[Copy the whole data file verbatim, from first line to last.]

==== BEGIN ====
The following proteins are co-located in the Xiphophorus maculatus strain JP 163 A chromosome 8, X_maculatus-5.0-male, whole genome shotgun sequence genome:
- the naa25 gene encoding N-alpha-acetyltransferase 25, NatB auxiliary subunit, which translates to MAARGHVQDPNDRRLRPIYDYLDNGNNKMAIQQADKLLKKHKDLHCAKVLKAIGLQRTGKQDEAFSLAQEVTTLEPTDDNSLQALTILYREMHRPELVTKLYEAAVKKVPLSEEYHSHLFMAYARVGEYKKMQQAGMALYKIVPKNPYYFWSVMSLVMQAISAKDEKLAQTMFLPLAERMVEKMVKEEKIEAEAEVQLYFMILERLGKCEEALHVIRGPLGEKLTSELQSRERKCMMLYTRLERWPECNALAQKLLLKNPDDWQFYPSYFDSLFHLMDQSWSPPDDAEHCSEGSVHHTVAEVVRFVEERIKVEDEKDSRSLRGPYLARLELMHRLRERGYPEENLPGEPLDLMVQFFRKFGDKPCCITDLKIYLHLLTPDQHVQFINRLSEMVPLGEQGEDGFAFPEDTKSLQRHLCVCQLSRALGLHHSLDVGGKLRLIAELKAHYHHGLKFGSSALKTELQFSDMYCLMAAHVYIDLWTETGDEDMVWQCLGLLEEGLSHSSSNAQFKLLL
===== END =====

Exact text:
The following proteins are co-located in the Xiphophorus maculatus strain JP 163 A chromosome 8, X_maculatus-5.0-male, whole genome shotgun sequence genome:
- the naa25 gene encoding N-alpha-acetyltransferase 25, NatB auxiliary subunit, which translates to MAARGHVQDPNDRRLRPIYDYLDNGNNKMAIQQADKLLKKHKDLHCAKVLKAIGLQRTGKQDEAFSLAQEVTTLEPTDDNSLQALTILYREMHRPELVTKLYEAAVKKVPLSEEYHSHLFMAYARVGEYKKMQQAGMALYKIVPKNPYYFWSVMSLVMQAISAKDEKLAQTMFLPLAERMVEKMVKEEKIEAEAEVQLYFMILERLGKCEEALHVIRGPLGEKLTSELQSRERKCMMLYTRLERWPECNALAQKLLLKNPDDWQFYPSYFDSLFHLMDQSWSPPDDAEHCSEGSVHHTVAEVVRFVEERIKVEDEKDSRSLRGPYLARLELMHRLRERGYPEENLPGEPLDLMVQFFRKFGDKPCCITDLKIYLHLLTPDQHVQFINRLSEMVPLGEQGEDGFAFPEDTKSLQRHLCVCQLSRALGLHHSLDVGGKLRLIAELKAHYHHGLKFGSSALKTELQFSDMYCLMAAHVYIDLWTETGDEDMVWQCLGLLEEGLSHSSSNAQFKLLL